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Cutwail botnet spam campaign tied to Zeus banking Trojan

The cybercriminals connected to the notorious Zeus Trojan are using the Cutwail botnet to distribute spam designed to steal account credentials.

A new spam campaign being driven by the largest spam botnet has been tied to the notorious Zeus Trojan and is believed to be spreading quickly, stealing account credential sand credit card numbers.

Researchers at Dell SecureWorks Counter Threat Unit have discovered the spam messages originating from the Cutwail botnet, attempting to trick victims into downloading the Gameover Zeus banking Trojan.

The spam message is made to look like it comes from many of the top U.S. banks. It reads: “You have received a new encrypted message or a secure message from [XYZ] Bank." The spam message encourages recipients to download an attachment and register for a new system designed to protect privacy and personal information. Instead the attachment contains the Pony downloader, which installs the banking malware.

"The Cutwail botnet only needs to employ approximately 10,000 bots per spam campaign to send out hundreds of millions of malicious spam messages to computer users all over the world," said Elizabeth W. Clarke, a Dell SecureWorks spokesperson.

So far researchers have detected several variants of the spam messages, all encouraging victims to open a file attachment to read a message, listen to a voicemail or register for a new privacy system. Dell SecureWorks said employees should be trained to never click on a link or an attachment in an email, even if they know the sender. "Always verify that the sender sent the email," Clarke said. "Additionally, update your IPS/IDS countermeasures and firewalls to detect the latest threats." 

The Zeus Trojan has been a major headache for banks and financial firms, with different variants infecting customer systems attempting to dupe individuals into giving up their account credentials. New variants of Zeus are frequently detected by researchers. The issue has become such a problem that Microsoft took legal action to disrupt some Zeus botnets. But despite a few victories, cybercriminals continue to recover their operations.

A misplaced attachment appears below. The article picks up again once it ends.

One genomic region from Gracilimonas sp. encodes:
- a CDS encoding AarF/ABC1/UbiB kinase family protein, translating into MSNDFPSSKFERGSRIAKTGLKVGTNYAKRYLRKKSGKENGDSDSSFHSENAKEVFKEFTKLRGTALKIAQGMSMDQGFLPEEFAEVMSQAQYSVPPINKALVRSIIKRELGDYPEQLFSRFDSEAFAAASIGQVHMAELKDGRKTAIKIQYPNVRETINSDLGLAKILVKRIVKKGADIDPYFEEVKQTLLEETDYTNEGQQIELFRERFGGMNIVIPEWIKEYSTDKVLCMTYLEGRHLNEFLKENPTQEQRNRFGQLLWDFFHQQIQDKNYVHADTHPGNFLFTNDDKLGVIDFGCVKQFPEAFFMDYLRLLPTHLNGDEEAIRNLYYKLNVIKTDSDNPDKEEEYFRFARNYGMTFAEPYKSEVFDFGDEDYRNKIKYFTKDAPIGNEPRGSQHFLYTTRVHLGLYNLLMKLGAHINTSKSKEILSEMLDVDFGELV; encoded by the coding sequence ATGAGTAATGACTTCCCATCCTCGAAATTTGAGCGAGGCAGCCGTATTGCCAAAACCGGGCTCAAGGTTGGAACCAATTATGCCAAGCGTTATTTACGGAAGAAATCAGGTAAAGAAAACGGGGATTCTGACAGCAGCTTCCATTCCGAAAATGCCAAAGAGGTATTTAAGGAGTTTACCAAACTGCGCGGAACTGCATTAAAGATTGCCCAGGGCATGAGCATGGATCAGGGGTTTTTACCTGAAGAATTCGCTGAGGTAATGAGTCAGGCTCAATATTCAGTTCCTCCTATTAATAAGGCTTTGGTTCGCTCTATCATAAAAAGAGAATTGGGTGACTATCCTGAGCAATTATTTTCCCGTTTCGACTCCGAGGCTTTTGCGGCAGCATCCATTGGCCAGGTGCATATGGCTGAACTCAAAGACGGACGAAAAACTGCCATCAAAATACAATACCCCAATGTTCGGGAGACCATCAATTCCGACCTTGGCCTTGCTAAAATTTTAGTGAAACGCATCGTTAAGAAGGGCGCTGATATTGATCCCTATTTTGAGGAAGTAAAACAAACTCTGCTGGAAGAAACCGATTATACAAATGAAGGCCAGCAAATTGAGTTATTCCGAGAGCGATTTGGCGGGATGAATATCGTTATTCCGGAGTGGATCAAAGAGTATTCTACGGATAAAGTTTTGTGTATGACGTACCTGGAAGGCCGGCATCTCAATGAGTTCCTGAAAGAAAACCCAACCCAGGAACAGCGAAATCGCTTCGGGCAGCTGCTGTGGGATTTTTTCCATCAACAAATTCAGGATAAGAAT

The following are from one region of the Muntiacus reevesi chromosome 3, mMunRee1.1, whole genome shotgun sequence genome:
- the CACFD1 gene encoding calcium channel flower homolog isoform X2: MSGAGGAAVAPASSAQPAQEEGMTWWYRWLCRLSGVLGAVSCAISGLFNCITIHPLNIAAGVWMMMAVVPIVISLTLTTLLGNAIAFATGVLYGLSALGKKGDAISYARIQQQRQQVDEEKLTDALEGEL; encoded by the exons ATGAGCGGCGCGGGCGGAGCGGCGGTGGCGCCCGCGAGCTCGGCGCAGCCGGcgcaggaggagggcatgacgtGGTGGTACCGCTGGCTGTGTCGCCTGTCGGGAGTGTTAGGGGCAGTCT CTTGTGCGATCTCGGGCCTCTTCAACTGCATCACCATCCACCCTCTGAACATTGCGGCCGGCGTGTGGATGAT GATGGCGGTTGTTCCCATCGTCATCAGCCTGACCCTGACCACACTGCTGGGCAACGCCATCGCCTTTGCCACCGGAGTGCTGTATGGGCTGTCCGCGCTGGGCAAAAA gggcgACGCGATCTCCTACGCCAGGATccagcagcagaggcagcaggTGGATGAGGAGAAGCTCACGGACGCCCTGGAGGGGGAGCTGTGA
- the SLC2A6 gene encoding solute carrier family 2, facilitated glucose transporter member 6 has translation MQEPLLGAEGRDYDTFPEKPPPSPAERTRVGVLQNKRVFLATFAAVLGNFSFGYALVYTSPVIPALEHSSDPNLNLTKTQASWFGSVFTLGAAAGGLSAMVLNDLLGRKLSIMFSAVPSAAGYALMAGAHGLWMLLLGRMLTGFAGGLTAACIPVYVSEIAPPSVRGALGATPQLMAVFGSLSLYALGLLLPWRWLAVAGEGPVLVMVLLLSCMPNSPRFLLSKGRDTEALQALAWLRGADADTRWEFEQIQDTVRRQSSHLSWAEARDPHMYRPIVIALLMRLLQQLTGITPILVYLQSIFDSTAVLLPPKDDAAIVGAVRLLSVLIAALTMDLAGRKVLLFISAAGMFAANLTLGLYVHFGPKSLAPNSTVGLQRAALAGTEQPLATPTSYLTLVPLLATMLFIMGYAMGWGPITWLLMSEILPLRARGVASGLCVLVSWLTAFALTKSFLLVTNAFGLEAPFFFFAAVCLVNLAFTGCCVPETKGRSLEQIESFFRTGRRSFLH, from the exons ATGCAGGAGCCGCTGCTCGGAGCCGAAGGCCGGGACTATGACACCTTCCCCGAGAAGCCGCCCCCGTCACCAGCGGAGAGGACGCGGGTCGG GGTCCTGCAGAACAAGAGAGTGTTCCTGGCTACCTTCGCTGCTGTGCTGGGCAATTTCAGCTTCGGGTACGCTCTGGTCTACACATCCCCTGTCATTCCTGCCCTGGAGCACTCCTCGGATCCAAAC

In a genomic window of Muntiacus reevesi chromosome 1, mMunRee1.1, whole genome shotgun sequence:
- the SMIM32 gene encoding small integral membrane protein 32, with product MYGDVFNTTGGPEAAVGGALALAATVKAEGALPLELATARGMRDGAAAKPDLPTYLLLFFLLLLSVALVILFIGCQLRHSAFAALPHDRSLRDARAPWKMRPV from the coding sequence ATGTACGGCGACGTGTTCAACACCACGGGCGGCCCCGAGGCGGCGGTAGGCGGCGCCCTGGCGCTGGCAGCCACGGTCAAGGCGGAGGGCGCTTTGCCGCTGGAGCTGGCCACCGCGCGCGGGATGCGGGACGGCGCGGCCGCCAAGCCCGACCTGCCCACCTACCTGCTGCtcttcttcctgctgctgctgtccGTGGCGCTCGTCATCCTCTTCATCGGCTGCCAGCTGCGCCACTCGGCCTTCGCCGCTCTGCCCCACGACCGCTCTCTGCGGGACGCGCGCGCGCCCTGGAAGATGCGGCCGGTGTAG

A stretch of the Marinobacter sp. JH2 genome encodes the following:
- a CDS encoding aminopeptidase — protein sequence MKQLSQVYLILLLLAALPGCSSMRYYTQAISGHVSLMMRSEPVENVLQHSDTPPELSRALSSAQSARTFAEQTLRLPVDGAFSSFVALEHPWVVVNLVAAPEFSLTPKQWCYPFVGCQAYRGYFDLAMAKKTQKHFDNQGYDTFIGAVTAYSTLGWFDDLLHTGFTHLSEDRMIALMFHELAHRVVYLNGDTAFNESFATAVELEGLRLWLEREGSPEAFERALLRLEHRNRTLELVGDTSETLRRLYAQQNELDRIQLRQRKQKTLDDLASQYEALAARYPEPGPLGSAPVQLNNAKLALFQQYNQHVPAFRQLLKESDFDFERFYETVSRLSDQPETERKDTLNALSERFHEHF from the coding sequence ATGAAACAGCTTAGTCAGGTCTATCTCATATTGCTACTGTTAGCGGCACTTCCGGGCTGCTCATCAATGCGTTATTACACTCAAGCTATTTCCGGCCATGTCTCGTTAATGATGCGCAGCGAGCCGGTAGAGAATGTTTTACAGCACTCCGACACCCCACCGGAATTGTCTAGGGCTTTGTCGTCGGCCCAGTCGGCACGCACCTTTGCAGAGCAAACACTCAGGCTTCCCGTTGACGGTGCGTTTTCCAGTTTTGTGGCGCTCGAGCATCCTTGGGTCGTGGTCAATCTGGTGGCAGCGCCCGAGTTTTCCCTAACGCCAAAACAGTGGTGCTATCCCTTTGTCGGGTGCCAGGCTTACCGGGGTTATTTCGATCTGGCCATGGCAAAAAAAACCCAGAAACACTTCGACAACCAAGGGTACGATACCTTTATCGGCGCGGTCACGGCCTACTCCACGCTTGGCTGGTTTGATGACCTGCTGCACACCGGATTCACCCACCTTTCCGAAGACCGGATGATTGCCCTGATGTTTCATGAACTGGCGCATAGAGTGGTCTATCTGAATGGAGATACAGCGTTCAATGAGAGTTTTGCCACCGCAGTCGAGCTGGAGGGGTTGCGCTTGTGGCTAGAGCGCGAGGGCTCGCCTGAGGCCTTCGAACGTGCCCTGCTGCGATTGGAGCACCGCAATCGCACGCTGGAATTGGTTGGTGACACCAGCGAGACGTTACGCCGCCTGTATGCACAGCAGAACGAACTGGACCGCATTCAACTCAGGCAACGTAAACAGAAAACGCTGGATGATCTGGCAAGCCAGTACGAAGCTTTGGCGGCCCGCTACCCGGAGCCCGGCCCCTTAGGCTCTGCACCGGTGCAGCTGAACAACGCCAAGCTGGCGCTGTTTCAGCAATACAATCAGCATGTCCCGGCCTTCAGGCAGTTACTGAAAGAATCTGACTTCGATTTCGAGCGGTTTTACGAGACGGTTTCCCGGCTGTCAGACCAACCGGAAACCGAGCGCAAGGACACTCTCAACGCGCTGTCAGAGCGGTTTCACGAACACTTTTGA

Dell SecureWorks said the Gameover Zeus botnet is a peer-to-peer botnet and one of the largest in existence with more than 678,000 infections. Unlike other Zeus botnets with a centralized command and control server, peer-to-peer botnets are difficult for security teams and law enforcement to take down. It has been a pest at many enterprises, detected on corporate systems and systems at universities, defense contractors and government agencies.

Those behind the Gameover Zeus botnet are believed to be the most aggressive, infecting machines and recruiting money mules to drain bank accounts in the United States and Europe. The gang uses a number of tools including the Black Hole Exploit toolkit, an automated toolkit believed to be the source of many financially motivated attacks and DirtJumper, used to DDoS the financial institutions when looting a victim's bank account.

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